Mercedes’ Lewis Hamilton went back in time to speak about the team dynamics with Fernando Alonso when discussing current situation with Sebastian Vettel and Charles Leclerc.

The 2002 Austrian GP is a grand prix remembered by F1 fans for all the wrong reasons as Ferrari’s said-to-be #1 driver Michael Schumacher was handed the win, after his teammate Rubens Barrichello was instructed to slow down to allow him score the victory.

Ever since that fateful May afternoon, driver favoritism has haunted F1 and the debate as to whether teams should establish #1 and #2 drivers continues, even 17 years later. The FIA did ban team orders between 2003 and 2010 but it is used now again.

Hamilton is no stranger to the topic as he has been on the favourable end on a lot of occasions. The discussions this year is wide open again with Ferrari being the center of attraction as they handle four-time champion Vettel against their young gun, Leclerc.

The relationship isn’t strained as much but it looks like the stepping point indeed. When asked to Hamilton, the British racer recalled his time at McLaren when he came in as a young force against a formidable Alonso, who was regarded as the team’s #1 racer.

In fact, Hamilton feels that there shouldn’t a designated #1 or #2 in a team, it should be more how the particular racer is performing during a particular weekend. If one is doing well, he should be favoured, while if the other does well in the next, then him. “I’ve not had a team back the other side so much, so heavily, before,” started Hamilton.

“Obviously when I was with Fernando, he was the hired number one, but then mid-season they gave us equal, they changed that to – he was still number one because he was the highest-paid driver, etc, but then they gave us equal fuel and then you started seeing changes like Montreal, Indianapolis, when we had the equal fuel loads and stuff like that.

“And then that dynamic shifted. And it obviously didn’t go well for the team. But I do understand – because ultimately when you’ve arrived, you want to have equal opportunity. But there are drivers that always wanted that number one status, it’s easier for them. I like to earn that, but start on an equal platform.

“I think you can get that number one status on that weekend, weekend in, weekend out, rather than over the course of the season. But if you already know that you’re number two, it’s kind of defeatist, I think, on your approach to the weekend.” In his style of playing mindgames with his opponents, Hamilton was true to his self.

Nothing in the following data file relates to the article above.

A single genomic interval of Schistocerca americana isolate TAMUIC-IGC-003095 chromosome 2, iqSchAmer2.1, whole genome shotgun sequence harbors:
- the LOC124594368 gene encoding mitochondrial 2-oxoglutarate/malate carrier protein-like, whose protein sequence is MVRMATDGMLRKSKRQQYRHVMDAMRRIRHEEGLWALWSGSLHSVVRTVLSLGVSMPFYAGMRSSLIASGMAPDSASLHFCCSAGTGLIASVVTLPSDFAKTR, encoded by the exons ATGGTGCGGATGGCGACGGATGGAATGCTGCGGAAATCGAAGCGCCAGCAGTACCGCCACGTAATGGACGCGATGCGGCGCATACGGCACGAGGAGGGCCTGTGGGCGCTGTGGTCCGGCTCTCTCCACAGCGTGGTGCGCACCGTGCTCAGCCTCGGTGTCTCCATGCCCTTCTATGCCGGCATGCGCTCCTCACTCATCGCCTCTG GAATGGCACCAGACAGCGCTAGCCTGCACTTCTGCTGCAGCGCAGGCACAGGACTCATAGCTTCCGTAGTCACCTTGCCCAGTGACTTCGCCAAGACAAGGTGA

Recalling the games played in Russian GP, Hamilton pointed out that Leclerc seems like the new favoured driver for Ferrari due to the struggles of Vettel. “I think separate to that race, because I think in the race he was going to overtake him anyway – whether he blocked or not, he would’ve overtaken him on other side,” said Hamilton.

“It was interesting that – because we work together as a team, when we do that start, from pole, Valtteri’s pole, instead of giving the tow to the third-placed guy he gives a tow to the second-placed guy and we work together in that scenario, we did it a couple of years ago, he covered the inside, I got the tow, we locked out the front row and he kept the lead.

“So I understand that working, but I think Charles had said that ‘I would let you take the tow’ and didn’t move and defend, which he should’ve done, because you don’t give a place and expect to get it back, I wouldn’t. But it’s an interesting dynamic they have there, because obviously Seb was number one, and now clearly not.

“From the energy from the outlook, [they’re] trying to ramp Charles up to be [number one]. Is that good for a team? I don’t think so. But that’s the philosophy they’ve had forever. We don’t complain, because we have a good philosophy that works really well here and we don’t plan on changing it any time soon.”

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Additional input from Dunan Leahy